Fifteen members of the Ladies’ Auxiliary (LA) to Royal Canadian Legion Branch #113 in Ashcroft met for luncheon and reminiscences on April 12, to celebrate the 70th anniversary of the granting of the organization’s charter in May 1947.
The LA is a non-profit organization that operates separately from the Canadian Legion. Ladies’ Auxiliaries evolved from the events of World War I, when women were asked to help with the recovery of wounded veterans returning home.
They did this by visiting hospitals, and by sending parcels to hospitalized soldiers and needy families, and the Ladies Auxiliary developed because of the hard work and support of these women, with branches springing up all across the country.
Today, the Ladies’ Auxiliary is a vital and integral part of the work of the Legion. Members of the LA are major contributors to the day-to-day life of Legion branches, providing financial and volunteer support for a wide variety of Legion programs and activities. There are 149 Legion branches in the B.C./Yukon Command, and 73 Ladies’ Auxiliaries.
Sharon Reid, the president of the Ashcroft Ladies’ Auxiliary, says that the group has helped pay for work at the Legion building, and also helped the branch purchase the piece of land at the corner of Brink Street and 2nd Street where the cenotaph now stands.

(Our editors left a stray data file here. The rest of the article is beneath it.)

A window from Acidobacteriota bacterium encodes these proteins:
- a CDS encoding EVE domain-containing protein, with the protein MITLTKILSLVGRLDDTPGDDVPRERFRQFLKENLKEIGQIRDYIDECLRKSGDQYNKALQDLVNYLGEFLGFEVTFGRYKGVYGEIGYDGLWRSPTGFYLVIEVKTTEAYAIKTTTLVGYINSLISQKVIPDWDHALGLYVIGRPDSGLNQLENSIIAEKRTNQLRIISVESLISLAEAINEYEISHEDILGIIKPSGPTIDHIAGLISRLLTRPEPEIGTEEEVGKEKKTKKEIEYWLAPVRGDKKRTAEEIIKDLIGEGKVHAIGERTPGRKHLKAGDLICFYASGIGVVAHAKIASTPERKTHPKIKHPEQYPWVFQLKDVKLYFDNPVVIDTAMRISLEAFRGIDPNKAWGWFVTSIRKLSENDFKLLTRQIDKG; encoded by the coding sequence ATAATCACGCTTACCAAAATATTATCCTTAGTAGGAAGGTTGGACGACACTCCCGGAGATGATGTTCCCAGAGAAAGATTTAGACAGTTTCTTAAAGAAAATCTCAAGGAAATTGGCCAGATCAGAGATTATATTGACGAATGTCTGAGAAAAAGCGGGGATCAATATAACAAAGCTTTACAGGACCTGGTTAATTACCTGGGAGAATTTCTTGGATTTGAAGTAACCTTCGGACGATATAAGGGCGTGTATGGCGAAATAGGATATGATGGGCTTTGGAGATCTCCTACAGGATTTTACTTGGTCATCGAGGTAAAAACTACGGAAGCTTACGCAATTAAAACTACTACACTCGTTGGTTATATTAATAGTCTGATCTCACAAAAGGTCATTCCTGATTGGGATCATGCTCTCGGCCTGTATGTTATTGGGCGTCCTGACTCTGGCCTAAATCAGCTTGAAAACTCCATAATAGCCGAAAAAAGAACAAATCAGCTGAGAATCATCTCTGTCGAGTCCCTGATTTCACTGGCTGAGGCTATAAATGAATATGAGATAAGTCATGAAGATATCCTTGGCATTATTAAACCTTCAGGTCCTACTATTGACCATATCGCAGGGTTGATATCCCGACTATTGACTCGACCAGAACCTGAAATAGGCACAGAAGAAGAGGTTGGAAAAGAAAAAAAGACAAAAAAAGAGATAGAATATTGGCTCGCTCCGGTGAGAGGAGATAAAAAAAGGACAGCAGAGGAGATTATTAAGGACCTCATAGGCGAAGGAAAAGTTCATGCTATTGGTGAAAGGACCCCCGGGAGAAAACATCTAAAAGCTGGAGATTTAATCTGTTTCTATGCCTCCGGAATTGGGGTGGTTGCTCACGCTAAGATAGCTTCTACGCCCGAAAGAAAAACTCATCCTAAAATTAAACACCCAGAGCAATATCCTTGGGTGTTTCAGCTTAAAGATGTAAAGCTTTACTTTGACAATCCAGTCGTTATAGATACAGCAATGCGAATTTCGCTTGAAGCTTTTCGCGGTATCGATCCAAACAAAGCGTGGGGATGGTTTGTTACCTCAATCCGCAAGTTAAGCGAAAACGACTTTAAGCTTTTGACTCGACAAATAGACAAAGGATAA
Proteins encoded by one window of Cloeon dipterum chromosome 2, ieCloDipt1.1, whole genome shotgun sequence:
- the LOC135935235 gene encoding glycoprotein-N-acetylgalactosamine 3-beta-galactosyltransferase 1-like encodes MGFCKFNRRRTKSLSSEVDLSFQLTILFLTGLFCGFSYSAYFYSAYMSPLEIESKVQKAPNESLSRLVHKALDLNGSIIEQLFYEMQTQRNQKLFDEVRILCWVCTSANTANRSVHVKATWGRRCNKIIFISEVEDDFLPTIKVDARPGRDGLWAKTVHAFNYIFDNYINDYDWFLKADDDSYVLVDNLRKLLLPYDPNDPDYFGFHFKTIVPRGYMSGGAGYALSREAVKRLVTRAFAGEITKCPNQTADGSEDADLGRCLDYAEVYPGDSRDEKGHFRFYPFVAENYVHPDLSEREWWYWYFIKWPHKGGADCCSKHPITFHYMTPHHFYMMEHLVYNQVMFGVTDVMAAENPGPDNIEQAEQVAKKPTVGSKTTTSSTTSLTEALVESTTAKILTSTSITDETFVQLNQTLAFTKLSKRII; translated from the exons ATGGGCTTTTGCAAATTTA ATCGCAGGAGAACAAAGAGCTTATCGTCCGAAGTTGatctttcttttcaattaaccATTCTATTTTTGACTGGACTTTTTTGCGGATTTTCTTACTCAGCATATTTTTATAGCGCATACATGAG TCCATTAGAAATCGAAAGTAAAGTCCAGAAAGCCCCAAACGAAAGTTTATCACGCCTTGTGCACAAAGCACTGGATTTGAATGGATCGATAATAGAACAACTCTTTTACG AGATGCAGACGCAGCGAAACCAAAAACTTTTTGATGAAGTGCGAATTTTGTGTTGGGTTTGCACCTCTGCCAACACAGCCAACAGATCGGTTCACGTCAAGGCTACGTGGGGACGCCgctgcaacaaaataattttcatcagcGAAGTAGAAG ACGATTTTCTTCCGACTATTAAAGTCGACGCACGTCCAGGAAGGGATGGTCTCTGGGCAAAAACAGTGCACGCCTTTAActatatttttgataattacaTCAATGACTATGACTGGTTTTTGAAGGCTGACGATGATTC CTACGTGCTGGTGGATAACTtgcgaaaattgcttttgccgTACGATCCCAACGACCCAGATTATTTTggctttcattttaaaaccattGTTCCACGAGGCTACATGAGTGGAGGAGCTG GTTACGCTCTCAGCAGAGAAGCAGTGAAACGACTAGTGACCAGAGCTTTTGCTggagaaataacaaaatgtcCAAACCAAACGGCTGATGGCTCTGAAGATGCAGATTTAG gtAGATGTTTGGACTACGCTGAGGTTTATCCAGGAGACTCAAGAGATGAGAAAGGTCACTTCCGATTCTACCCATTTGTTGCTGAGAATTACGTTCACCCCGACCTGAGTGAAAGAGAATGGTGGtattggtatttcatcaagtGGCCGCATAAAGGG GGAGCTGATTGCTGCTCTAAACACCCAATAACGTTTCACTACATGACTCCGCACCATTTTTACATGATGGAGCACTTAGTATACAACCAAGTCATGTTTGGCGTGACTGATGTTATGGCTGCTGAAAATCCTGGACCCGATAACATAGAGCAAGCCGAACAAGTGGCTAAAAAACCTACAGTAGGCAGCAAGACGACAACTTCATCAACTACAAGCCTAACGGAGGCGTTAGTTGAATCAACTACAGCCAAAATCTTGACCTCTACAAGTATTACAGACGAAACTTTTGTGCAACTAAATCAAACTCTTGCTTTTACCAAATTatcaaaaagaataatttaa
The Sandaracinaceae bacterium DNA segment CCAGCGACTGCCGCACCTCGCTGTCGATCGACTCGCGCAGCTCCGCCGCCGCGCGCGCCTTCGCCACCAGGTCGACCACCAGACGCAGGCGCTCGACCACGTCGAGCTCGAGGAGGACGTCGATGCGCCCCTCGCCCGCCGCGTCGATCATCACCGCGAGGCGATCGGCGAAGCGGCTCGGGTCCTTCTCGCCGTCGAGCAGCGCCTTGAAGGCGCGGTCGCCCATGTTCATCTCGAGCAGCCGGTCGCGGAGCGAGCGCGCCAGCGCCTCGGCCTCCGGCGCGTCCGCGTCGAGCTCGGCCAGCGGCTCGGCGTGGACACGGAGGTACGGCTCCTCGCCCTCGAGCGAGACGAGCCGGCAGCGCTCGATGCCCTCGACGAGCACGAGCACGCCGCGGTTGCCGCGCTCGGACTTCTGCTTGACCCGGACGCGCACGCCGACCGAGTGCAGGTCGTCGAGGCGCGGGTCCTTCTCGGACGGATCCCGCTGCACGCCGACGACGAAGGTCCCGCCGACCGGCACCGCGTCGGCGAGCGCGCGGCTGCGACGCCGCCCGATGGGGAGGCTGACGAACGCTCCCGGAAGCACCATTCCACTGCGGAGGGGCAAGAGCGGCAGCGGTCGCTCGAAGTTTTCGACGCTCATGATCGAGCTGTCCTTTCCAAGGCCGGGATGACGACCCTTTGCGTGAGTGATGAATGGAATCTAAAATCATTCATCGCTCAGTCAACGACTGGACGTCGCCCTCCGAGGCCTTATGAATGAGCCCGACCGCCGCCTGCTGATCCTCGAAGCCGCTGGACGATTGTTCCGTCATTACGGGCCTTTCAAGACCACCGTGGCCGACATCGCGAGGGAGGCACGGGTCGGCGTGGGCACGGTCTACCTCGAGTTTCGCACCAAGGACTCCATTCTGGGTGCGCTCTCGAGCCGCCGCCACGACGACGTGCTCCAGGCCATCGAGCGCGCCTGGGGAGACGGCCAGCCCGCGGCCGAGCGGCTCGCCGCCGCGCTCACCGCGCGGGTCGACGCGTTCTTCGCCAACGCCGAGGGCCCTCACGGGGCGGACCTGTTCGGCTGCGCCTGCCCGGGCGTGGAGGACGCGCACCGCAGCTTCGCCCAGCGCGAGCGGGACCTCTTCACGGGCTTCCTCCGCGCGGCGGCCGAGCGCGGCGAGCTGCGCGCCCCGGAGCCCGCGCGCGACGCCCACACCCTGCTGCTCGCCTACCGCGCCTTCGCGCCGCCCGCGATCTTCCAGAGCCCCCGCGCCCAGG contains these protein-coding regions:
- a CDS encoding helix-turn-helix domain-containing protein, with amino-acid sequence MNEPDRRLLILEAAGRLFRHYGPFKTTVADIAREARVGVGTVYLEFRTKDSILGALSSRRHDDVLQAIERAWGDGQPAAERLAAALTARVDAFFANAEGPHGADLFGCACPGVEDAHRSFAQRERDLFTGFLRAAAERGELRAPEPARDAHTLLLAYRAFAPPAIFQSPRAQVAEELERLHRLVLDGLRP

“There are lots of different things we do now,” she says. “We make cookies for when the Holiday Train comes to town, and do doughnuts and hot chocolate at the Legion on Remembrance Day.
“We donate to a variety of charities around Ashcroft, and each year we offer a $500 bursary to a graduating student at Desert Sands Community School.”
She says their main aim is to help the Legion if they need anything. “That’s what the Ladies’ Auxiliary is for; to help the Legion. If they need anything, we donate and go from there. We help with the dinners at the Legion, and if someone is sick we go visit them in hospital, and do what we can to help them.”
There are currently about 20 members of the Ashcroft LA. Reid says anyone is eligible to join, and does not have to be a member of the Legion. “The only requirements are that they are willing to help out, and that they respect the Legion.”
At the luncheon, which The Journal was kindly invited to join, there was a special celebratory cake, and pins were handed out to members who had been with the organization for five or more years.
Among the recipients were Marg Lomond, Loraine Shwaluk, and Marj Barron, each of whom received her 45-year pin.
(front row from left) Marg Lomond, Loraine Shwaluk, and Marj Barron, who have each been with the Ladies Auxiliary for 45 years.